“Whether that love is accompanied by a gift or act of service or spoken with affirming words or enjoyed through physical touch or a special time, those are merely the fruits of love.
“To make my point, consider [the twin ideas of] discipline and correction. Have you ever met a child with that love language?
“Hebrews tells us that God corrects those whom He loves. It’s the same passage that tells us that correction is uncomfortable. Most children don’t interpret our discipline as being loving, but that doesn’t change the fact that it is, and that they should interpret it that way.
“But they’re immature, so they need help understanding what true love is and seeing it even when they don’t feel it.
Therefore, “The whole Failure Philosophy of using gift-giving as the sole means by which we express our love is immature. It grows out of the fact that we love getting things and we selfishly want people to pour into us so we can feel appreciated. And then we interpret all of that as genuine love. And for parents, this can become an equally selfish tool to accomplish our own ends.”
And all that selfishness is rooted in eros, not True Love.
So, though Dr. Chapman makes the accurate observation that people like receiving gifts or being touched and so on, he incorrectly assumes the following:
1. That certain actions and words communicate love better than others. Nowhere in the Bible do we learn that principle. In fact, the biblical reality is that we need to do the loving thing even when the other person refuses to accept it as loving.
2. He also assumes that actions and ideas are the languages through which we understand and share love. This is biblically inaccurate because love is understood through obedience to God’s Word. We don’t assume love because someone said something nice to us. We don’t assume love because someone spent time with us. We know a person loves when they’re consumed with doing anything and everything that’s in God’s best interest for me . . . whether I like it or not.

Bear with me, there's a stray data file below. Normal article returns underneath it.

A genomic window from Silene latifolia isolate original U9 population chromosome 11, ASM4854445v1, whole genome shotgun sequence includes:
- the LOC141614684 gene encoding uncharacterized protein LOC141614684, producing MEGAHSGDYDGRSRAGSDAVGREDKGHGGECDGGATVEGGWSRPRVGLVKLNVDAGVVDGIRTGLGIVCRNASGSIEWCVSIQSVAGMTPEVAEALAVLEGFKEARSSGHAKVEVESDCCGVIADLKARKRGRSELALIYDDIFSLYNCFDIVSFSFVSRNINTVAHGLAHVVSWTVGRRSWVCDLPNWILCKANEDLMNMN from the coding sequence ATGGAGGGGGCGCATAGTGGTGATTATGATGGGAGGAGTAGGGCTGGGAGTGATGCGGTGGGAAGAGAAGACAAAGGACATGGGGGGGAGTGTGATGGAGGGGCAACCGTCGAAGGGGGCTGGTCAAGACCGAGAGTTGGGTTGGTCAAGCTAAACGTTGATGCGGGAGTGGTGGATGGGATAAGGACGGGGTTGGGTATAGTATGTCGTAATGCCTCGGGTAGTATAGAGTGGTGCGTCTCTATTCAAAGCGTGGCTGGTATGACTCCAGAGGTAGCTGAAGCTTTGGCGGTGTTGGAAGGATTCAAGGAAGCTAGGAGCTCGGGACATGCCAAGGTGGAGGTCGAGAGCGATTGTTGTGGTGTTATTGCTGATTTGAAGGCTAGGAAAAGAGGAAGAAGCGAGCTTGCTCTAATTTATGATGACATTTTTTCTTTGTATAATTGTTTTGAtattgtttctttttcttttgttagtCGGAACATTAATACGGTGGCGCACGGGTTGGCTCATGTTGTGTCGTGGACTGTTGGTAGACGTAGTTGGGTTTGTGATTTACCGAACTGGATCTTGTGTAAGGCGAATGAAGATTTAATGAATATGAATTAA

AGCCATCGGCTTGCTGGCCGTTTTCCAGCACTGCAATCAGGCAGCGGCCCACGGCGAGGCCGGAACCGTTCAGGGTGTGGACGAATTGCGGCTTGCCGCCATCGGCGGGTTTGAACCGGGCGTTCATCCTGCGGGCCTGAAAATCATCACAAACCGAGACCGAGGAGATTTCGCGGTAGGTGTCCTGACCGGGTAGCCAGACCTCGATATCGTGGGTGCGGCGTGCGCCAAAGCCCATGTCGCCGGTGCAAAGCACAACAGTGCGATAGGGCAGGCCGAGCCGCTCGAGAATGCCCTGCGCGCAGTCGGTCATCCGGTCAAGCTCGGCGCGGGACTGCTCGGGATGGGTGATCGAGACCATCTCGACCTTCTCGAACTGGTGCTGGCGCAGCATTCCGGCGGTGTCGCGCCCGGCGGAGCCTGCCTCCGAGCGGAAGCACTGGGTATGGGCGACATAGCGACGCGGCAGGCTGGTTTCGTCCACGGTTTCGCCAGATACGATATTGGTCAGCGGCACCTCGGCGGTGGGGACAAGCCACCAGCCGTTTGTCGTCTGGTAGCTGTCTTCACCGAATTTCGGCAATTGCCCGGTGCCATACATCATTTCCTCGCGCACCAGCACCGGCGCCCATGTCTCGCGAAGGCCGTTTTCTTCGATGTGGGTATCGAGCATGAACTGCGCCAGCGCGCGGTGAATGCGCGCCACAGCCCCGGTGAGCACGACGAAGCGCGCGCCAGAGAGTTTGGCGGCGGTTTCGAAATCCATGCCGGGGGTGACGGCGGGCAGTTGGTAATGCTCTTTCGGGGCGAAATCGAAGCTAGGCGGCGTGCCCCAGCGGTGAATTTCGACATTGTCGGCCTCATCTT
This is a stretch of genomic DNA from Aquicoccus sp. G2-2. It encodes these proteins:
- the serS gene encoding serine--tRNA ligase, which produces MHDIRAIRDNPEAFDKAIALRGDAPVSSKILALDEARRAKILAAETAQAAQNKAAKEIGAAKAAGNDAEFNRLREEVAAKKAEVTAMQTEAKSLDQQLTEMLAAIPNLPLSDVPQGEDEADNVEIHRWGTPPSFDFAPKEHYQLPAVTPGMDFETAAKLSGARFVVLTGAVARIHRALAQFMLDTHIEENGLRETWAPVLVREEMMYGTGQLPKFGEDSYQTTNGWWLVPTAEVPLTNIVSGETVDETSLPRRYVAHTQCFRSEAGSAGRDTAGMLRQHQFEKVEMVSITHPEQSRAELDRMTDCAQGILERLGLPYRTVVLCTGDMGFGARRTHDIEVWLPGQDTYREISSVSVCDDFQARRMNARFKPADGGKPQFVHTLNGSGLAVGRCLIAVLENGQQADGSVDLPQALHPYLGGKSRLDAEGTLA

And . . .
3. He assumes that these acts of love won’t be misinterpreted. Well, not only does the Bible contradict this, but casual experience makes this plane.
So, all of that to say, please be careful to what you listen and to what you read. Even I find myself saying things that aren’t completely faithful to Scripture, and I regularly try to search out and clarify those inadvertent lies.
All men must be tested and approved by the Scriptures before their words can be given any real weight in our lives . . . and that includes me.
Alright, let’s jump into the Bible to see God’s definition of the language of love, and learn how your family can practically live out His True Love today.
In order for our families to grow in our True Love, we need to better and better understand what the Bible says about it. So, today we’re going to walk through the most thorough passage in the whole Bible concerning True Love.
As we saw last time, the Bible has a lot to say about True Love, but I Corinthians 13 has a lot of it all in one place.
Now, this may be a very familiar passage to many of you, but that’s why this discussion may be more important for you than for people who have never heard of I Corinthians.
It’s very easy for us to feel or assume our way through Scripture. But now that we have a better, biblical working definition of True Love, we should be able to truly understand and apply this passage better than we ever could before.